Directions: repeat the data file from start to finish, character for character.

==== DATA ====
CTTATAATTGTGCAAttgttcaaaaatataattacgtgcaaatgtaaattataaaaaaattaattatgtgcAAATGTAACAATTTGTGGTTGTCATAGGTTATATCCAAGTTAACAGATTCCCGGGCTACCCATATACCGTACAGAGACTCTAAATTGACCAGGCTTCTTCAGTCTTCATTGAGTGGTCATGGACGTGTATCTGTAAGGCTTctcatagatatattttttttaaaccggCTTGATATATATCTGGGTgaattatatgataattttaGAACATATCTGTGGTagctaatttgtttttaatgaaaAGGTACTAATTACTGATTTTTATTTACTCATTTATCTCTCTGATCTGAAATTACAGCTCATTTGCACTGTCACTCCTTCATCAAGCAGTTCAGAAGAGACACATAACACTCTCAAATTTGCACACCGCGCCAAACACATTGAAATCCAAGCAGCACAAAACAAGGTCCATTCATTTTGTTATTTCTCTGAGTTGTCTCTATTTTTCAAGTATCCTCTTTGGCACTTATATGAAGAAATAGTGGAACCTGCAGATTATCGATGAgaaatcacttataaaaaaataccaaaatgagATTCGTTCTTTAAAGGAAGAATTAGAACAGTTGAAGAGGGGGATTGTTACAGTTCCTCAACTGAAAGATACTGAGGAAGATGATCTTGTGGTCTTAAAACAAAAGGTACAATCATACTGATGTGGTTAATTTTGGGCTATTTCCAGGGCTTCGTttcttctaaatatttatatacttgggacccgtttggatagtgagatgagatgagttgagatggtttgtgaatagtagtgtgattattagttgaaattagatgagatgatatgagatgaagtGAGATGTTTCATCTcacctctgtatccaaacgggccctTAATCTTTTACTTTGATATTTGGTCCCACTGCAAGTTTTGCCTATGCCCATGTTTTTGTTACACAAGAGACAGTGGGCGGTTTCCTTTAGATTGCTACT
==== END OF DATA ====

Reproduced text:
CTTATAATTGTGCAAttgttcaaaaatataattacgtgcaaatgtaaattataaaaaaattaattatgtgcAAATGTAACAATTTGTGGTTGTCATAGGTTATATCCAAGTTAACAGATTCCCGGGCTACCCATATACCGTACAGAGACTCTAAATTGACCAGGCTTCTTCAGTCTTCATTGAGTGGTCATGGACGTGTATCTGTAAGGCTTctcatagatatattttttttaaaccggCTTGATATATATCTGGGTgaattatatgataattttaGAACATATCTGTGGTagctaatttgtttttaatgaaaAGGTACTAATTACTGATTTTTATTTACTCATTTATCTCTCTGATCTGAAATTACAGCTCATTTGCACTGTCACTCCTTCATCAAGCAGTTCAGAAGAGACACATAACACTCTCAAATTTGCACACCGCGCCAAACACATTGAAATCCAAGCAGCACAAAACAAGGTCCATTCATTTTGTTATTTCTCTGAGTTGTCTCTATTTTTCAAGTATCCTCTTTGGCACTTATATGAAGAAATAGTGGAACCTGCAGATTATCGATGAgaaatcacttataaaaaaataccaaaatgagATTCGTTCTTTAAAGGAAGAATTAGAACAGTTGAAGAGGGGGATTGTTACAGTTCCTCAACTGAAAGATACTGAGGAAGATGATCTTGTGGTCTTAAAACAAAAGGTACAATCATACTGATGTGGTTAATTTTGGGCTATTTCCAGGGCTTCGTttcttctaaatatttatatacttgggacccgtttggatagtgagatgagatgagttgagatggtttgtgaatagtagtgtgattattagttgaaattagatgagatgatatgagatgaagtGAGATGTTTCATCTcacctctgtatccaaacgggccctTAATCTTTTACTTTGATATTTGGTCCCACTGCAAGTTTTGCCTATGCCCATGTTTTTGTTACACAAGAGACAGTGGGCGGTTTCCTTTAGATTGCTACT